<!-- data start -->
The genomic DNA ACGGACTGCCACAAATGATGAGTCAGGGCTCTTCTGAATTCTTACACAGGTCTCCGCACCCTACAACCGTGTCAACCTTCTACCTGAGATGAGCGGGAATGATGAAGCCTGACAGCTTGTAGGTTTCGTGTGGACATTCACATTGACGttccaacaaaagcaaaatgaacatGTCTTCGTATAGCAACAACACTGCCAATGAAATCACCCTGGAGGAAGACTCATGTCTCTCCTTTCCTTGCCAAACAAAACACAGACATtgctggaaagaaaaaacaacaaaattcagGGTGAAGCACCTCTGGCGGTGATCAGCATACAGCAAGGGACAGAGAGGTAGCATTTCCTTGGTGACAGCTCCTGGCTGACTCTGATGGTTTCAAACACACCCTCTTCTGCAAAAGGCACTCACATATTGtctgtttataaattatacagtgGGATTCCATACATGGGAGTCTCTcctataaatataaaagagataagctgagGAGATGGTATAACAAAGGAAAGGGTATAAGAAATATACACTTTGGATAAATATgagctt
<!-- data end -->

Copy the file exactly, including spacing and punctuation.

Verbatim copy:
The genomic DNA ACGGACTGCCACAAATGATGAGTCAGGGCTCTTCTGAATTCTTACACAGGTCTCCGCACCCTACAACCGTGTCAACCTTCTACCTGAGATGAGCGGGAATGATGAAGCCTGACAGCTTGTAGGTTTCGTGTGGACATTCACATTGACGttccaacaaaagcaaaatgaacatGTCTTCGTATAGCAACAACACTGCCAATGAAATCACCCTGGAGGAAGACTCATGTCTCTCCTTTCCTTGCCAAACAAAACACAGACATtgctggaaagaaaaaacaacaaaattcagGGTGAAGCACCTCTGGCGGTGATCAGCATACAGCAAGGGACAGAGAGGTAGCATTTCCTTGGTGACAGCTCCTGGCTGACTCTGATGGTTTCAAACACACCCTCTTCTGCAAAAGGCACTCACATATTGtctgtttataaattatacagtgGGATTCCATACATGGGAGTCTCTcctataaatataaaagagataagctgagGAGATGGTATAACAAAGGAAAGGGTATAAGAAATATACACTTTGGATAAATATgagctt